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nature & waterways

Some leaves are changing, but most trees are still green

Photos by Tom Rivers: The leaves on the trees at Letchworth State Park are just starting to change colors or reaching midpoint in some areas. The leaves are farther along in northern New York.

By Tom Rivers, Editor Posted 6 October 2018 at 6:58 pm

Beautiful colors for fall foliage are starting to appear around most of the state, according to I LOVE NY. In Orleans County and Western New York, the leaves are just starting to change, according to I LOVE NY.

Near-peak foliage is expected this weekend in some areas of the Adirondacks, while near-peak colors will emerge in the Thousand Islands-Seaway region and parts of the Catskills, according to observers for I LOVE NY.

In Orleans County, spotters in Albion are expecting 25 percent color change with average shades of gold and red starting to pop, I LOVE NY said in its fall foliage report.

Letchworth State Park in Wyoming County, shown this afternoon, will be a hotspot as the colors change on the trees.

Courtesy of I LOVE NY: This is the NY fall foliage map for week of Oct. 3-9.

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Orleans canal communities will work on waterfront revitalization plan

Photo by Tom Rivers: The Holley Canal Park is pictured in June. The site includes a gazebo, public bathrooms with showers, boat tie-ups and camp sites.

By Tom Rivers, Editor Posted 4 October 2018 at 10:40 am

Several canal communities in Orleans County will soon get to work on a waterfront revitalization plan.

The Orleans County Legislature has approved an agreement with NYS Department of State to create the Erie Canal Local Waterfront Revitalization Plan.

The plan will provide a clear direction for suitable future development, reflect a community consensus, and establish a long-term partnership among local governments and the state.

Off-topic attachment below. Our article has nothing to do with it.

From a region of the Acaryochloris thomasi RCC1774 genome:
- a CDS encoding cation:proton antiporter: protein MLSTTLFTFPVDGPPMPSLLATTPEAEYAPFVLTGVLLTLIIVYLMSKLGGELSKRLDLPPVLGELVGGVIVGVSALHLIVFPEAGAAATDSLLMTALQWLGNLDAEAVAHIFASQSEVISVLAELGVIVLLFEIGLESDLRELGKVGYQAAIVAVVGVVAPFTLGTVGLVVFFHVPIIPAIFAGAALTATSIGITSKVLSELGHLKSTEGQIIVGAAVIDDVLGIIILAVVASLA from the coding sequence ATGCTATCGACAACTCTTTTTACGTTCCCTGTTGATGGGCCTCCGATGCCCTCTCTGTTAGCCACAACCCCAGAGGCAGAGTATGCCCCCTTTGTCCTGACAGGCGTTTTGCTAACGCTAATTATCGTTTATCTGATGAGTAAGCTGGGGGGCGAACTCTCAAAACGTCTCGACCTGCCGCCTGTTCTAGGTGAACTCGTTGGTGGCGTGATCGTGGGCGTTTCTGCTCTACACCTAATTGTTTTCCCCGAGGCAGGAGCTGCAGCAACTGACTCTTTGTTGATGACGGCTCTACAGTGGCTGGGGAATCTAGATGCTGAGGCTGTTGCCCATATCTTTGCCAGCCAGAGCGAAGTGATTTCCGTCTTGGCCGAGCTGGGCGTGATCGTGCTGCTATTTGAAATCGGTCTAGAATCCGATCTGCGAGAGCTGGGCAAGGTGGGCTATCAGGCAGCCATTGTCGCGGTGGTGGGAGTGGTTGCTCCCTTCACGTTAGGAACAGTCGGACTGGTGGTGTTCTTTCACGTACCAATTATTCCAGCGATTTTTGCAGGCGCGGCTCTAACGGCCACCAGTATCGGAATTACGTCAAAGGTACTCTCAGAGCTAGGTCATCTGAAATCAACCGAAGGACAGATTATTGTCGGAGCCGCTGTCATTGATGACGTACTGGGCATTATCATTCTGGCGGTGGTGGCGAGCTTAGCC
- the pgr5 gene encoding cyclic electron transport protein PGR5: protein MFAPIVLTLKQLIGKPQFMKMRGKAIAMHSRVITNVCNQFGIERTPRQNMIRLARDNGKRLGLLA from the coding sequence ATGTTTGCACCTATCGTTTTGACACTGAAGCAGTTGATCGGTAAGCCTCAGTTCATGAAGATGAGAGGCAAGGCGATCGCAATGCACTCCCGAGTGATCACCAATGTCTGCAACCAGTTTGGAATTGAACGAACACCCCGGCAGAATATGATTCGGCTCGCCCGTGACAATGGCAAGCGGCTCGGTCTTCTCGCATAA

In a resolution last week, the Legislature states, “the Erie Canal was critical to early community settlement and commerce in Orleans County and remains an essential asset for the purposes of economic development, recreation, tourism and cultural heritage.”

The state is providing a $62,000 grant for the plan, while the county contributes $10,000 in cash, and the participating towns and villages pay $10,500. The county Department of Planning and Development will also provide $167 of in-kind services.

The Village of Medina also is working on a Local Waterfront Revitalization Plan and received a $37,500 state grant for the effort. Medina has already formed a committee and hired a consultant, Bergmann Associates.

Medina will have a meeting on Oct. 17 from 7 to 8:30 p.m. at Medina High School, 2 Mustang Drive, welcoming the public to discuss how to best utilize the waterfront in the community, including the canal, Oak Orchard River and Glenwood Lake.

The Orleans plan will focus on the villages of Albion and Holley, and towns of Murray, Albion, Gaines, Ridgeway and Shelby.

The county expects to hire a consultant and start work on the plan in early 2019. Ken DeRoller, a county legislator, said the two planning efforts will work together.

There may be less than obvious ways to better capitalize on the canal, such as allowing more siphons for farmers to irrigate crops, DeRoller said.

“We are looking forward to enhancing the use of this asset in our county,” he said.

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Reimagined Erie Canal includes beer armada and pocket neighborhoods

Photos by Tom Rivers: Madison County Assistant Planning Director Jamie Kowalczk accepts the $1.5 million first place prize in the Reimagine the Canals competition. Madison County proposed the development of “Pocket Neighborhoods” which would be attractive to millennials, families and seniors who want to live in places that are walkable to shopping, restaurants and other amenities. Kowalczk is joined on stage by Gil C. Quiniones (left), who is president and CEO of the New York Power Authority. Lt. Gov. Kathy Hochul also celebrated the winning proposals today.

By Tom Rivers, Editor Posted 3 October 2018 at 10:25 pm

State announces winners of Reimagine the Canals contest

ROCHESTER – A reimagined Erie Canal includes an armada of boats passing along the canal carrying people tasting craft beers. The future also will see some of the open spaces and former industrial areas along the canal turned into “pocket neighborhoods,” which are within walking distance to shopping and amenities.